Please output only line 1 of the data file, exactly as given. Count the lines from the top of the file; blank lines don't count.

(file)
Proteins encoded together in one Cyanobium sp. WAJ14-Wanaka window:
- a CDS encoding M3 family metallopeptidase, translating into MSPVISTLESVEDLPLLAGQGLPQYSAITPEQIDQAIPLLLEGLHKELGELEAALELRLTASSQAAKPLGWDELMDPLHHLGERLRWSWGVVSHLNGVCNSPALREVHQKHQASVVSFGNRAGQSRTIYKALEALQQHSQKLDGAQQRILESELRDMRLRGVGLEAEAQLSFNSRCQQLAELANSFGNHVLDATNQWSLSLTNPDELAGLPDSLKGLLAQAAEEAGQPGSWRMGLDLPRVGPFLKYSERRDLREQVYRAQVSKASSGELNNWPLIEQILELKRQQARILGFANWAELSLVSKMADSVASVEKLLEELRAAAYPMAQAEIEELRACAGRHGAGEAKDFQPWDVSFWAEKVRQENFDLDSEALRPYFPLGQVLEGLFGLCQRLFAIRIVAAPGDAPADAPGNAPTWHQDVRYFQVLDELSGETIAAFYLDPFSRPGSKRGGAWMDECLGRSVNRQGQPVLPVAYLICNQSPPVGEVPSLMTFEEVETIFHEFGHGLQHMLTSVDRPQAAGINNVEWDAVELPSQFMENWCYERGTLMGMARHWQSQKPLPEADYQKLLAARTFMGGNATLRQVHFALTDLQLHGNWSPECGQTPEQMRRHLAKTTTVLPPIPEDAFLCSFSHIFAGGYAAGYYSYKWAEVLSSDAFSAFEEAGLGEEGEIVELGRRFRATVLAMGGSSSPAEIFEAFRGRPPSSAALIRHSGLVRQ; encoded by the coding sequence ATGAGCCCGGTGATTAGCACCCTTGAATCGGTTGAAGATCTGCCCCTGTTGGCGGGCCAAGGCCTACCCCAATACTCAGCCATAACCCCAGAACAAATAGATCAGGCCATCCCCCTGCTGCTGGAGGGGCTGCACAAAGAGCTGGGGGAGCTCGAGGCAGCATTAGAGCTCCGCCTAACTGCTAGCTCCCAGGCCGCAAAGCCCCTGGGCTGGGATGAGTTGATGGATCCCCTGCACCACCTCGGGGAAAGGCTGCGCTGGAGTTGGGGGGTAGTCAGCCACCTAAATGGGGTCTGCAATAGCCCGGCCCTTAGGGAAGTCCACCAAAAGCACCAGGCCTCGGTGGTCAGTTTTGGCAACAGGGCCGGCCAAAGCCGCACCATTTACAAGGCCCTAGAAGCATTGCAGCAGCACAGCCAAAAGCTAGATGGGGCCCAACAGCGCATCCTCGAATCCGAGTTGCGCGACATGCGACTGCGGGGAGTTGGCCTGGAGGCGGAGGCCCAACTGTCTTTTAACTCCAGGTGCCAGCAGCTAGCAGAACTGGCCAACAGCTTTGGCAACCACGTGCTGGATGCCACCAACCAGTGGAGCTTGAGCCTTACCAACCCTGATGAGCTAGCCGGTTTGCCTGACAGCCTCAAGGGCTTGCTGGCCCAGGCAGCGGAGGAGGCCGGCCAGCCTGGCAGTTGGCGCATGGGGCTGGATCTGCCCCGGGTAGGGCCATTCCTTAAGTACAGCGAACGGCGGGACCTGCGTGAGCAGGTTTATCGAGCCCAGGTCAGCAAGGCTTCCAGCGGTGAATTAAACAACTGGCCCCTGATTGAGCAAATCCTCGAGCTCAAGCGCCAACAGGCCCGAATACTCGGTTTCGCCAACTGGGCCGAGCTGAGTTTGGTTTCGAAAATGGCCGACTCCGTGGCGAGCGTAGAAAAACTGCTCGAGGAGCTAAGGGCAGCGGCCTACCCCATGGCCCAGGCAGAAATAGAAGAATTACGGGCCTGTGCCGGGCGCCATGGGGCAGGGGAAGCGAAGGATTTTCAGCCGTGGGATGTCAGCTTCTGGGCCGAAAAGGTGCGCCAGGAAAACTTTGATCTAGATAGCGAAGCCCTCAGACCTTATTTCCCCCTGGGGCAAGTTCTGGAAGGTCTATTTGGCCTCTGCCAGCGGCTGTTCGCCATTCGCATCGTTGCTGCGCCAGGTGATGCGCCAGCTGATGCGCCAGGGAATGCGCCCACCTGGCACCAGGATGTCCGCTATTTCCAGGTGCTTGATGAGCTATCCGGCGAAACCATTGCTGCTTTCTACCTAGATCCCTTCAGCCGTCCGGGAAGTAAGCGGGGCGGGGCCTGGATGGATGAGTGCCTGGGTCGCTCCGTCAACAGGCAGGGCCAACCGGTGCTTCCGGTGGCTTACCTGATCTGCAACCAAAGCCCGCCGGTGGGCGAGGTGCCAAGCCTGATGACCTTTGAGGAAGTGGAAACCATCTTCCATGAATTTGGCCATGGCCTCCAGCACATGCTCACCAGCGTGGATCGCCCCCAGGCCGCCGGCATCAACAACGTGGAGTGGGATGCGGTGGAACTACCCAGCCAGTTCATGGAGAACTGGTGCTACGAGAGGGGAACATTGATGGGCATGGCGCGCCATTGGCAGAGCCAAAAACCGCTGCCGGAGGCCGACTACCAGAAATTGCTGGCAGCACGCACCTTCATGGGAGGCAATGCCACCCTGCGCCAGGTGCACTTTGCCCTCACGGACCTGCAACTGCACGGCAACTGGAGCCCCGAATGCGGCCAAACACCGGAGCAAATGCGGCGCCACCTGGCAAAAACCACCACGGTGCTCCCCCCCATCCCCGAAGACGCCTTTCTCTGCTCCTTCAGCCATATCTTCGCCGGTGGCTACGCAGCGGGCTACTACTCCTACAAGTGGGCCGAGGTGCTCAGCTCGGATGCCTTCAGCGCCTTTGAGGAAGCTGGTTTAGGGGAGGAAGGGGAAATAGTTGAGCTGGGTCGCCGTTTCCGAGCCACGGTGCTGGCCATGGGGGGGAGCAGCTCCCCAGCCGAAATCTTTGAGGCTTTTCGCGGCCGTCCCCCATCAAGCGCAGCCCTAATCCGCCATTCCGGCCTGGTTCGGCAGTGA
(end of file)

Proteins encoded together in one Cyanobium sp. WAJ14-Wanaka window: